Train a model with your ML backend

If you want to train a model, use the training call to update your model based on new annotations. You can perform training as part of an active learning with predictions, or you can create an ML backend that trains or retrains a model based on annotations. You don’t need to use this call in your code if you just want to use an ML backend for predictions.

Write your own code to override the fit() method, which takes JSON-formatted Label Studio annotations and returns an arbitrary JSON dictionary where information about the created model can be stored.

Note: The completions field is deprecated as of Label Studio 1.0.x. In version 1.5.0 it will be removed. Instead, use the SDK or the API to retrieve annotation and task data using annotation and task IDs. See trigger training with webhooks for more details.

Trigger training with webhooks

Starting in version 1.4.1 of Label Studio, when you add an ML backend to your project, Label Studio creates a webhook to your ML backend to send an event every time an annotation is created or updated.

By default, the payload of the webhook event does not contain the annotation itself. You can either modify the webhook event sent by Label Studio to send the full payload, or retrieve the annotation using the Label Studio API using the get annotation by its ID endpoint, SDK using the get task by ID method, or by retrieving it from target storage that you set up to store annotations.

See the annotation webhook event reference for more details about the webhook event.

Example training call

This example defines a training call with the fit() method and stores the model training results in a checkpoints directory that you can reference to consistently retrain your model, such as with an active learning loop.

The fit() method expects the data and event keys included in the webhook event payload to retrieve the project ID and annotation event type.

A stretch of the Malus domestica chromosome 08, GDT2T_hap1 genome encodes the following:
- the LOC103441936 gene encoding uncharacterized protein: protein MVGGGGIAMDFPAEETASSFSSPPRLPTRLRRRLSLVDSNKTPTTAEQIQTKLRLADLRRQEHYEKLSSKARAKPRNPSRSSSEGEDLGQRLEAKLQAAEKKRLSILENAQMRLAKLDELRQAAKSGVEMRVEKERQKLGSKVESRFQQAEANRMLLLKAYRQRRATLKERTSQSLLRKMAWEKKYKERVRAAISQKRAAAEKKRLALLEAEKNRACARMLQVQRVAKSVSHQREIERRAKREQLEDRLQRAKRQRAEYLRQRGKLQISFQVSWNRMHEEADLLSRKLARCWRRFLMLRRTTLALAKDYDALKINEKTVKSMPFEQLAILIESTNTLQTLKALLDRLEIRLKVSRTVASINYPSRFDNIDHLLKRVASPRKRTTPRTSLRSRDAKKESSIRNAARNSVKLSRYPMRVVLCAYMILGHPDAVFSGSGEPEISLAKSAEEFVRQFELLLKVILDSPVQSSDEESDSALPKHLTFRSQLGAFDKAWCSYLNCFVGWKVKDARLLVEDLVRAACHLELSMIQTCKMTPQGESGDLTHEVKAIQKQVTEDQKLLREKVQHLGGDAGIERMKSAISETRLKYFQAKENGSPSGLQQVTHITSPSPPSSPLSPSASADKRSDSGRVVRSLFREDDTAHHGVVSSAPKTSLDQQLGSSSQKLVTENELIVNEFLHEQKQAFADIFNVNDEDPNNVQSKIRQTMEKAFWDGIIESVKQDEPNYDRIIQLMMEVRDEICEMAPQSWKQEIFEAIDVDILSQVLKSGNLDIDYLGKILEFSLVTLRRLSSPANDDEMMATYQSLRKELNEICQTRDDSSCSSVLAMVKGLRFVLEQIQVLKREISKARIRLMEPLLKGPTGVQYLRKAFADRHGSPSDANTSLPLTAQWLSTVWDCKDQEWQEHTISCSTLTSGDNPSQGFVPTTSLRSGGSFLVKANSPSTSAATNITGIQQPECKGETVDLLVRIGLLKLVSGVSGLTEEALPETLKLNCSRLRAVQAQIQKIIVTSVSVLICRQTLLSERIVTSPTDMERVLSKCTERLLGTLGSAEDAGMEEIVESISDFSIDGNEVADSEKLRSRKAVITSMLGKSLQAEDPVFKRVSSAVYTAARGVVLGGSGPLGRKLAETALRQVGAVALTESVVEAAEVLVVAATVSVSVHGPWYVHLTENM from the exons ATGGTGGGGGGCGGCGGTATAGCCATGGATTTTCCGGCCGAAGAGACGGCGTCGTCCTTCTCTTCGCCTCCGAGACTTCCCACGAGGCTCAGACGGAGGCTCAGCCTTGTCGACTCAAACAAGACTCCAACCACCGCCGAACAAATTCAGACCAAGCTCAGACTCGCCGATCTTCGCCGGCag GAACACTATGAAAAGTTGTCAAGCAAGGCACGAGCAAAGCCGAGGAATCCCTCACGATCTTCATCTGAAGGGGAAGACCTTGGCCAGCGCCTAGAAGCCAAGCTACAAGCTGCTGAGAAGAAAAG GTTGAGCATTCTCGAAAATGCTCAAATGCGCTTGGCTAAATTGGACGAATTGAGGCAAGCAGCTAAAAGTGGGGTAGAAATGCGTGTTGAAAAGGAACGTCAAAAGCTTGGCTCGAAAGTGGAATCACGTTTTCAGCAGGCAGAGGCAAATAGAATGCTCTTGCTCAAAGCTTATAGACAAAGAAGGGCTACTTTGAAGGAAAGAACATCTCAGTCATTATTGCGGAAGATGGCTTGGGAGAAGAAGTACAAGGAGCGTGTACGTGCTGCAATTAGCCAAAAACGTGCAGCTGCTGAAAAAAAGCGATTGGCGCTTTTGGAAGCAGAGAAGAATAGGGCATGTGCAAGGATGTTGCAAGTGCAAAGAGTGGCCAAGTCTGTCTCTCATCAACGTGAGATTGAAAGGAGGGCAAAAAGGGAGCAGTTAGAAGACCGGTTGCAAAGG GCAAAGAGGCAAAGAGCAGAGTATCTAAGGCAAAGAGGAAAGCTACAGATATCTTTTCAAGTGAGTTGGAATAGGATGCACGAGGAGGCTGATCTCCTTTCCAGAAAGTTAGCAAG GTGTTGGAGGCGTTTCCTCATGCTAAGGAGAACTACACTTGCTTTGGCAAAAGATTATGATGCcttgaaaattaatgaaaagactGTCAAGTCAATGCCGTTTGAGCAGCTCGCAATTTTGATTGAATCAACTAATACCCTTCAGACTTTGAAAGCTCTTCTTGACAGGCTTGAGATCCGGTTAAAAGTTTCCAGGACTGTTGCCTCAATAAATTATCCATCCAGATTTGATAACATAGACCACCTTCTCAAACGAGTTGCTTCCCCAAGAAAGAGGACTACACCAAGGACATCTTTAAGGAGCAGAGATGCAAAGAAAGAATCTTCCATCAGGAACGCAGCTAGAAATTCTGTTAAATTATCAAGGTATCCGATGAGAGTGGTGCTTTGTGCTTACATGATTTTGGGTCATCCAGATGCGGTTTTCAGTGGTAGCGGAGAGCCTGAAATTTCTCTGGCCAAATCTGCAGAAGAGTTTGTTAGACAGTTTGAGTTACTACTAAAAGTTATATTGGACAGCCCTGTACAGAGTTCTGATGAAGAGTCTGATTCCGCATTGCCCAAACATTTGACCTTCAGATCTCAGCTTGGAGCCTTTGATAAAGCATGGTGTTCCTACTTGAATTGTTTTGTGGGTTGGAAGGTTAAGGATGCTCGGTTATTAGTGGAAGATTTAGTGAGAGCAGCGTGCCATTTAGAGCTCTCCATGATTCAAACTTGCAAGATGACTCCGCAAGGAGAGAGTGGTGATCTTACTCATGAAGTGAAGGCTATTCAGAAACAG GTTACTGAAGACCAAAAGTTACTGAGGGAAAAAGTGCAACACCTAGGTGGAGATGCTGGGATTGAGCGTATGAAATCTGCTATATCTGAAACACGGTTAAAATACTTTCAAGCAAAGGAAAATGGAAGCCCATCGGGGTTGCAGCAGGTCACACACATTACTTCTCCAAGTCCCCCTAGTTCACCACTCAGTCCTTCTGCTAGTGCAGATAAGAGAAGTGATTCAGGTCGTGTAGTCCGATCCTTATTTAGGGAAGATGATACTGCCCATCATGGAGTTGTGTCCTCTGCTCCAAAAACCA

def fit(self, tasks, workdir=None, **kwargs):
    # Retrieve the annotation ID from the payload of the webhook event
    # Use the ID to retrieve annotation data using the SDK or the API
    # Do some computations and get your model
    return {'checkpoints': 'my/model/checkpoints'}
    ## JSON dictionary with trained model artifacts that you can use later in code with self.train_output

You can set up your fit() method to start training immediately when an event is received, or define your own logic to define when to begin training. For example, you can check how much data the model needs to be labeled, then start training your model after every 100, 200, 300, or other number of annotated tasks accordingly. You can use the self.model variable with this function if you want to start training from the previous model checkpoint.

Specify requirements for your ML backend

You must specify all requirements needed by your custom ML backend in a my-ml-backend/requirements.txt file.

For example, to specify scikit-learn as a requirement for your model, do the following:

scikit-learn

Start running your ML backend

After you wrap your model code with the class, define the loaders, and define the methods, you’re ready to run your model as an ML backend with Label Studio. See how to Start your custom ML backend with Label Studio.